Expert article
Project
Home Silk Road - Housing toward empowerment Lyon Metropole, France
Topic
Housing
Edit 06 March 2022
by Ruth OWEN, UIA expert

Innovating in the time of COVID19

Construction workers with masks
© Lionel Rault May 2021
A look back at the impact of COVID19 on Home Silk Road
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Home Silk Road is about developing an inclusive city through experimenting with innovative temporary housing, cultural and economic activities in an industrial neighbourhood of Villeurbanne that is being redeveloped into a new housing district. The project has turned the site into a hub for culture, inclusion, and the social economy, involving families living in temporary shelter on-site, residents and other inhabitants of Villeurbanne and the Metropole of Lyon.

The 5th wave of the COVID19 pandemic has now passed its peak in France. Restrictive measures are currently being relaxed. It seems like a good moment to look back on the impact of the pandemic on Home Silk Road so far. Home Silk Road started one year before COVID19 was first identified in November 2019.  It has had a considerable effect: accentuating existing challenges, presented new ones and demanding flexibility and creative solutions.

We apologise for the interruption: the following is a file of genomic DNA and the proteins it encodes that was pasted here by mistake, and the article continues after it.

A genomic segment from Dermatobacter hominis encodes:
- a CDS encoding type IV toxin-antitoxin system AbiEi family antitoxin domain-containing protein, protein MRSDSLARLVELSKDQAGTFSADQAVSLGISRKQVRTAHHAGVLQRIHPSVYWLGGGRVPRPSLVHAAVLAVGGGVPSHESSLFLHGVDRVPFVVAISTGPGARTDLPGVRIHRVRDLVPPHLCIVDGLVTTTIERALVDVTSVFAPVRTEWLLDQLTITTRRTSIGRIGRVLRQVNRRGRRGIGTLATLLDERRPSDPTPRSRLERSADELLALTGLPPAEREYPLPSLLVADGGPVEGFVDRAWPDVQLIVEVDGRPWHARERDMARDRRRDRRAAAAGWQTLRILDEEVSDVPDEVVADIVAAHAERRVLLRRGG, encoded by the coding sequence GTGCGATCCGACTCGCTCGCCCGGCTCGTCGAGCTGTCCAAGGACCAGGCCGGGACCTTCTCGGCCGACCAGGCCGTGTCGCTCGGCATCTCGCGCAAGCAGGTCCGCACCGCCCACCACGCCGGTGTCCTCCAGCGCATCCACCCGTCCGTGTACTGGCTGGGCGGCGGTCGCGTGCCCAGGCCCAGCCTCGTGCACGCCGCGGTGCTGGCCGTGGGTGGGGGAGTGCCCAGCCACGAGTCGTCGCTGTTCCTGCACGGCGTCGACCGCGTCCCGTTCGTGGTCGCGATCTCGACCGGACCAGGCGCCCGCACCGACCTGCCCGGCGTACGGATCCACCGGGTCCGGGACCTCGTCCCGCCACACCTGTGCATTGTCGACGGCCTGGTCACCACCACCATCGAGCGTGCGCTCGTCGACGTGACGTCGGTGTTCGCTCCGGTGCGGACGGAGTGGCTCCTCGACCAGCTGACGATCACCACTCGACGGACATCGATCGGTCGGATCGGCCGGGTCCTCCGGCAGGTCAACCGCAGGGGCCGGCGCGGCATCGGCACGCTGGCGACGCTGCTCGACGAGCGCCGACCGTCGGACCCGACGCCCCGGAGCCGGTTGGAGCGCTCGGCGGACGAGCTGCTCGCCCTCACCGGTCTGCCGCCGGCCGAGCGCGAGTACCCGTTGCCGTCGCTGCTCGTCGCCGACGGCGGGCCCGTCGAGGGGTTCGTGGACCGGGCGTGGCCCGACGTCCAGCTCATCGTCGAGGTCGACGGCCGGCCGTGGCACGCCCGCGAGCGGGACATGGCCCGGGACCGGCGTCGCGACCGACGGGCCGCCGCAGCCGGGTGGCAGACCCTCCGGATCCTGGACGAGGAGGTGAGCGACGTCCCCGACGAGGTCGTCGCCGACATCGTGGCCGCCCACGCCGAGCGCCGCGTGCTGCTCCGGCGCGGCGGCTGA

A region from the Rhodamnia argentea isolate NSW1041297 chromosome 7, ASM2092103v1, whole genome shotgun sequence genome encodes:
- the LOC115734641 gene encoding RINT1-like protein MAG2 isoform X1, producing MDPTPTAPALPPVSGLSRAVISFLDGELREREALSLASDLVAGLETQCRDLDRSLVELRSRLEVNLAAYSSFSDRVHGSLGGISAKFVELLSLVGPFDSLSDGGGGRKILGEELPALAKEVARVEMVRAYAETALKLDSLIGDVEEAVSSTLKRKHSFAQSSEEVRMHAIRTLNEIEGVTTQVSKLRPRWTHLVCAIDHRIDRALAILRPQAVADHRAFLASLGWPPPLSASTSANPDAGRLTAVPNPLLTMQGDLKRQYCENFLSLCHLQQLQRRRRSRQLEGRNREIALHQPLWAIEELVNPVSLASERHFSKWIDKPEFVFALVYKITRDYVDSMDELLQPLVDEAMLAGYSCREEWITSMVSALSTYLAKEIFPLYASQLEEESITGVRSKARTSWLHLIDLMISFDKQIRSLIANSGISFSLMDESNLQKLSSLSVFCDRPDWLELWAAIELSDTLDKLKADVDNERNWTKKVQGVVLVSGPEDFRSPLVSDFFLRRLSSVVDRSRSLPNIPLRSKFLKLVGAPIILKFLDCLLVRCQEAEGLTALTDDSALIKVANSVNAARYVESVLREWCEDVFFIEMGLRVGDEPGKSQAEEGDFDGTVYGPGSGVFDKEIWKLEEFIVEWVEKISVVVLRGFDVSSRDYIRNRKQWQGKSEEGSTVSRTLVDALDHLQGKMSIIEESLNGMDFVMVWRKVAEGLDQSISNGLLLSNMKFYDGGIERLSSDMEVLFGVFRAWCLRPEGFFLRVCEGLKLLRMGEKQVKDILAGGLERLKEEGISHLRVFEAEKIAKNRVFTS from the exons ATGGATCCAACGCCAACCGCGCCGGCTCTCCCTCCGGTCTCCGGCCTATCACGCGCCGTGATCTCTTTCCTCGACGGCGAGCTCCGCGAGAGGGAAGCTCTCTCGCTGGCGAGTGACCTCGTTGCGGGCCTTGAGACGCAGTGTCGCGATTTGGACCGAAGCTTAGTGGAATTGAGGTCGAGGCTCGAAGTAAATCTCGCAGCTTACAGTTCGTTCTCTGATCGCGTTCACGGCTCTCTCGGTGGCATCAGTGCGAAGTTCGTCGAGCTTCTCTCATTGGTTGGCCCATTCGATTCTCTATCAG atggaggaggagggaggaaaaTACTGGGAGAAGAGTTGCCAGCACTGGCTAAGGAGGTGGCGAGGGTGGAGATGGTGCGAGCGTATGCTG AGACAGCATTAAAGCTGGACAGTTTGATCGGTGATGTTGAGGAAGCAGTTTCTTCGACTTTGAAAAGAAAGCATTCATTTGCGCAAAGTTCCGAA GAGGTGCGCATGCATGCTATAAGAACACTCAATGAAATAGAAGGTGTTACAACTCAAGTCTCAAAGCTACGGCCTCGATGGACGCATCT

It is difficult to overstate the impact of the public health crisis caused by COVID19. It continues to affect society in a myriad of complex and ways. The full impact is still unfolding, and the next phase of the virus’ development remains difficult to predict. The virus and the measures brought in to control it have many implications for sustainable urban development, and for urban innovation. There are probably many shared challenges amongst UIA projects resulting from COVID19. Capturing the experience of this project can hopefully generate some learning for future innovative urban initiatives.  

COVID19 has generated a lot of challenges for partnership dynamics. Coordination meetings at the technical level (Core Group meetings) shifted online quickly.  Some partners found that the shift to online meetings has reduced space for open-ended and forward-thinking discussion. They noticed a tendency to focus more strictly on the administration of the project, which is understandable given the major modifications that have had to be managed. Less scope for informal interaction is seen as a barrier to more creative thinking that brings great added value.